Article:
On October 26, the Commerce and Economic Affairs Committee created a subcommittee to unify bill 696, presented by Cenobia Vargas (PRD – officialism), and bill 697, presented by Gabriel Silva (independent), which seek to regulate the use of cryptocurrencies as a means of payment and make Panama compatible with the digital economy and the blockchain. According to the legislative body, the subcommittee would have 10 working days, with an extension of another 10, from the date of its meeting, to present a preliminary report to the rest of the legislators.
The sub-committee that will analyze and unify the bills will be composed of Alejandro Castillero (PRD – ruling party), who will chair it, Raúl Pineda (PRD – ruling party) and Francisco Alemán (Molirena – allied to the ruling party). The President of the Committee, Roberto Ábrego (PRD – ruling party), after notifying the creation of this instance indicated that the regulation of cryptocurrencies is “a new and necessary issue and that Panama cannot be on the margin of this reality. The important thing is to have consensus with the contribution of the social economic sectors that may participate”.
The deputies proposing the bills also participated in the committee. Cenobia Vargas, proponent of bill 696, expressed the need to regulate the use of cryptocurrencies in Panama so that the population has the option of using them as payment methods, and to be at the forefront in Latin America, following the example of the Bitcoin Law in El Salvador. In that sense, she stated that the Banking Association, which positioned itself against the initiative, should not feel threatened by an eventual replacement or incompatibility in the means of payment. At the same time, she indicated that in Panama there are monopolies and that it is necessary to guarantee the right to choose how to make payments. Thus, she said that “we should not be subject to Visa cards, but we can use different currencies to make payments”.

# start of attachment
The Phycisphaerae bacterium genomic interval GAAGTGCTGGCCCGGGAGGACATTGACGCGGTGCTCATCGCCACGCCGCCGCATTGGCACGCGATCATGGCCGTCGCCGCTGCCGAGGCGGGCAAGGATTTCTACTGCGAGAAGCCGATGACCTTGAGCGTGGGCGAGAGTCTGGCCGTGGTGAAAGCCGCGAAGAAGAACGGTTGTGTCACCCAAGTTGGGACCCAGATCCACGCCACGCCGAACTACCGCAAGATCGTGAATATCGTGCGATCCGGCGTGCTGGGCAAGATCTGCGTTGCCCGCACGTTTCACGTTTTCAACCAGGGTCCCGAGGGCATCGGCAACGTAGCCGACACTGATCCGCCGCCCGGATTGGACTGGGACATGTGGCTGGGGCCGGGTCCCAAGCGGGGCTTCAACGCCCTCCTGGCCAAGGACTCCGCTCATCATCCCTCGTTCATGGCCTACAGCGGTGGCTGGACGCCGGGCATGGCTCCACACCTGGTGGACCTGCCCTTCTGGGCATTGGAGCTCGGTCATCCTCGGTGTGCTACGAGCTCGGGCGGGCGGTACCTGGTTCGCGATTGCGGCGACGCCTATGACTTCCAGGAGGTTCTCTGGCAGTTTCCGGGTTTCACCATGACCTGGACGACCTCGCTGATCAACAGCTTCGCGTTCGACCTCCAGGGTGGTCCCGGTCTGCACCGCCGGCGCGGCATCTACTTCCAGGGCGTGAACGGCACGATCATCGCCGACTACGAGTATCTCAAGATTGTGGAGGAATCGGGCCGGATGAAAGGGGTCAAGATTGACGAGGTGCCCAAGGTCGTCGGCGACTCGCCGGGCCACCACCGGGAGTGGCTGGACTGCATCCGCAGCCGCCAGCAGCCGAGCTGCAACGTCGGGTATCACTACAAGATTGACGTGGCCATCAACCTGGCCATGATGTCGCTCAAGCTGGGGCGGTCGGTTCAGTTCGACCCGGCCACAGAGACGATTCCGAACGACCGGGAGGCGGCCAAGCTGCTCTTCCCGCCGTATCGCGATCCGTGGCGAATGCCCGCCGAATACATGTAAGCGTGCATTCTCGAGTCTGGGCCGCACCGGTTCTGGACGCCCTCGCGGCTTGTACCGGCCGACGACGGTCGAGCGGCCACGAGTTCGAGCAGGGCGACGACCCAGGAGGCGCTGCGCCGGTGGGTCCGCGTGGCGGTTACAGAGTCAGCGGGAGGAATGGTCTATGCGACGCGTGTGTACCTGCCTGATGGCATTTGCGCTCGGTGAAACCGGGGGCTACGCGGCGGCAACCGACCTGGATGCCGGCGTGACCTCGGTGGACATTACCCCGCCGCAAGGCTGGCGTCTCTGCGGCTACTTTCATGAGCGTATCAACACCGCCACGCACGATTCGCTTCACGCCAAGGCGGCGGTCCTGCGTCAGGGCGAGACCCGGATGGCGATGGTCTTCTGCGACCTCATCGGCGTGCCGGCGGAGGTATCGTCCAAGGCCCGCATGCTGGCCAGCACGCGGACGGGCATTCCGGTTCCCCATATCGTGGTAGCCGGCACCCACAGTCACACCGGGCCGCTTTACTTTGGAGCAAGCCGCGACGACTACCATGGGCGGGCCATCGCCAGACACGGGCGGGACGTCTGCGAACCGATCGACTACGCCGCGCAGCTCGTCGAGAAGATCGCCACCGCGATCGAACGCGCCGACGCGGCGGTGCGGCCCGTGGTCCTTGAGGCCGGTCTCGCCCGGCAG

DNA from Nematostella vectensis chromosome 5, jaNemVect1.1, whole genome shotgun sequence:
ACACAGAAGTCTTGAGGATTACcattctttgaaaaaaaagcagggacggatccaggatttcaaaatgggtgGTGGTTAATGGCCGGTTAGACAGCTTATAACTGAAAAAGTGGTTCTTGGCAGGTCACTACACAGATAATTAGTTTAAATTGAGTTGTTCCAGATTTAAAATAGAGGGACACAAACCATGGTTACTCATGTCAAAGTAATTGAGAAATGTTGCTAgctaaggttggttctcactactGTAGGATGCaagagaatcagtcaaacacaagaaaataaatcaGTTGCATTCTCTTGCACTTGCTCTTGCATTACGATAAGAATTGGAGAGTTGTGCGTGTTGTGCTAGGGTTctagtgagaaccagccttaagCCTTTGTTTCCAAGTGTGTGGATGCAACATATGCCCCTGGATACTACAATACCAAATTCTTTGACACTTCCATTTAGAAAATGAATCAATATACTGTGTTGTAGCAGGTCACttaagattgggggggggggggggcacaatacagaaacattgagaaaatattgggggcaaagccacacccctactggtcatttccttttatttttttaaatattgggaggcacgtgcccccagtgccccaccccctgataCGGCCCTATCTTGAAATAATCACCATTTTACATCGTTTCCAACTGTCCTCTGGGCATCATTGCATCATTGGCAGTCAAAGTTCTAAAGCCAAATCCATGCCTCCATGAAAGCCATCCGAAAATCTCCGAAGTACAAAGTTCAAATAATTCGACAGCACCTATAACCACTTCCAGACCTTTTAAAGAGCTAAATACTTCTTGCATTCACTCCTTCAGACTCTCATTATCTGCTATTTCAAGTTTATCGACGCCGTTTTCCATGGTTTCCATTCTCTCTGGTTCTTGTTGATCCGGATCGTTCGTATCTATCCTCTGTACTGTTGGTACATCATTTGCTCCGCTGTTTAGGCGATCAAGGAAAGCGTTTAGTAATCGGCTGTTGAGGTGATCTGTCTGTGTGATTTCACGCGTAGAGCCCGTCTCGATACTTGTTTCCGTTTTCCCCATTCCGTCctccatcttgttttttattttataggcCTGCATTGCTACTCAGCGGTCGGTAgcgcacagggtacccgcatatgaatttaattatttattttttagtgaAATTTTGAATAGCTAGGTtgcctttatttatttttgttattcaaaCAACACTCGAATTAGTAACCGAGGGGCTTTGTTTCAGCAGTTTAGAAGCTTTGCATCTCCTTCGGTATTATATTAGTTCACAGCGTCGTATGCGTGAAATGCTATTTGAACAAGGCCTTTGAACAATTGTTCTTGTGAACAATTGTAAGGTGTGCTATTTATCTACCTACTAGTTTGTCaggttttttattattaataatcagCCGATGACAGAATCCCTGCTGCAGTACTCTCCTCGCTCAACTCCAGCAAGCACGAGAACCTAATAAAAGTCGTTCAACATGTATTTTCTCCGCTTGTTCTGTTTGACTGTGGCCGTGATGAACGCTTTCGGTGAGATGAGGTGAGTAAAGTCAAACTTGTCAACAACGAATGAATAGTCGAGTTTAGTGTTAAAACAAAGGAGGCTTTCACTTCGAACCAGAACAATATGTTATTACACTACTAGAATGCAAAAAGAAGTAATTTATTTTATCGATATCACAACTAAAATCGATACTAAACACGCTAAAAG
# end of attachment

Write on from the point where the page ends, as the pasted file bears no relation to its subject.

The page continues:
Regarding banks, the deputy also said that banks can connect with cryptocurrencies, for example through traceability in payments. Also, she stated that using a digital wallet is a security mechanism to guarantee the commercial flow through that technology.
On the other hand, Walkiria Chandler (independent), alternate deputy for the proponent of bill 697, Gabriel Silva (independent), said that the approval of this bill would represent a democratization of the financial tool, and that it does not affect banks as it does not compete with them. Likewise, he expressed that the regulation of cryptocurrencies would improve Panama’s international image in terms of money laundering and currency flight, especially to avoid being included in the lists of the Financial Action Task Force (FATF) and to overcome the qualification of tax haven.